Irfan Gul Dahri
Trigger Warning: The following short piece contains references to child SA.
Editor’s Note: Dahri is an extremely talented and successful Sindhi artist. But behind his success lies a dark secret that he has only recently been sharing with the world. Irfan was abused as a young boy and for years this fact hounded him. Still, he continued his art practice, consumed by his haunting past yet not allowing it to subsume him.
When he sent me this piece of writing, I felt that the two protagonists in this story were really one. Irfan confirmed this. He is now attempting to move on, talk about his past, face it. He even talks about it to his students. In some of their eyes, he says, he sees the pain that he had experienced himself.
The following writing is his attempt to, lyrically and even surreally, confront the horrors of his boyhood days and put them to rest.
Year 1989, Shahdadpur
It was the day of Eid. Everyone was dressed up, but his new cloths were stained with blood; a boy of eight or nine years, wounded very badly, standing still as a rock, right behind our house, with a crowd asking him about what had happened.
That was the first time I saw him. I noticed that he was already looking at me, paying no attention to his surroundings. He kept on looking at me. I realised that he wanted me to help him. A tear rolled down my face and I accepted his request; I closed my eyes.
Year 1998, Jamshoro
I was studying commerce then, when I saw him for the second time, in the Fine Arts Department of Sindh University. I wanted to meet him but he disappeared into the corridor. I had been looking for him and had found many clues that he had left for me to follow him, but he had never appeared in front of me again.
Year 1999, Hyderabad
He had started all this; a game for which he had set all the rules and I never knew why I was doing all he wanted me to do. I started drawing and painting once again—something that I had left years ago.
Year 2000, Lahore
He was my invisible leader, I trusted him and followed him for years but I cursed him then for what he had done to me. He led me to a miserable situation to which I was alien and lost every thing that I possessed. So, I decided not to follow him any more, not a single step.
I was feeling like sand—very thirsty.
Year 2002, Lahore
I was very sick and needed him badly. He sent some one to take care of me but did not appear himself.
Year 2003-08, Lahore-Hyderabad
I was now a married man and had a two-year-old daughter—too busy to think of him.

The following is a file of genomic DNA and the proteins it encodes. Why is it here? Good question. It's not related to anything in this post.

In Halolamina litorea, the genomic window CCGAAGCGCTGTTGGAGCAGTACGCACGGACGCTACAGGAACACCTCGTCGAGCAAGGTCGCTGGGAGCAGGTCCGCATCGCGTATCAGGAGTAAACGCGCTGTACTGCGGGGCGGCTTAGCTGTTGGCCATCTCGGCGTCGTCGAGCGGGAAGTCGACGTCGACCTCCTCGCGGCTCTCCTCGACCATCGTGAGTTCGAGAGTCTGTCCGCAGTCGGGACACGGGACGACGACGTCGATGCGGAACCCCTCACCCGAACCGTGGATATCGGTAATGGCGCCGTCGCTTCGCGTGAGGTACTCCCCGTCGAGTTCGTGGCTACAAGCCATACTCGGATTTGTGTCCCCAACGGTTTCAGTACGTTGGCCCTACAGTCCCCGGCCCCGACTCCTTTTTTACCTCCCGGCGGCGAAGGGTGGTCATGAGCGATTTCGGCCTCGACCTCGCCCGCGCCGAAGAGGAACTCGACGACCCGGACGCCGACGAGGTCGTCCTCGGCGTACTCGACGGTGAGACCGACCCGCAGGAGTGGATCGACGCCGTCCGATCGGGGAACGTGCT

Year 2009, Lahore-Karachi
Year 2010, Lahore
I was working in my studio when he came to me for the last time. I was surprised to see him, he looked very old and weak. I said: “Where have you been all these years?”
He did not answer.
“I have so much to share with you,” I continued.
He replied, “I already know all that.”
I suspected that he must have been spying on me. Anyway, I was very happy to meet him finally and was thinking of offering him space to live and work with me.
He looked at me, smiled and said, “Thank you for your offer but it is not necessary anymore, you have already done a lot for me. Tonight, I am here to ask you for one last favour.” I said nothing; I was like a statue, looking at him continuously without a single movement.
He lay down and made himself comfortable, then continued, “Would you please help me close my eyes, this time?”
Born in Shahdadpur, a small town in Sindh, Irfan Gul Dahri holds a Master’s degree in Visual Art from National College of Arts and was awarded with Principal’s Honors Award. He was also awarded with Charles Wallace Visiting Artist Fellowship to study in Prince’s School of Traditional Arts, London. He participated in the Karachi Biennale 2019, and the Lahore Biennale 2020 collateral event ‘It’s About Body’. He has also taken part in various residencies.
Dahri has remained active in various community projects regarding student counseling and training through lectures, seminars, discussions and formal art classes. He received the ‘Sadequain Pride of Performance Award’ in 2021, ‘Arjumand Painting award’ in 2017 as well as the ‘Chughtai Award’.
He has been teaching at the National College of Arts as permanent faculty since 2006.
Dahri has had six solo shows along with numerous group exhibitions in Pakistan, Dubai, Singapore, England, America and India. He worked as gallery curator, O Art Space for four years, from its inception in 2017 till 2020. He co-founded ART OTAQ, a non-profit dynamic platform for the greater exposure of art, culture and education. He is also the co-founder of Numaish Gah, a contemporary art gallery in Lahore.
Dahri has curated many exhibitions as an independent curator at various venues. He lives and works in Lahore, Pakistan.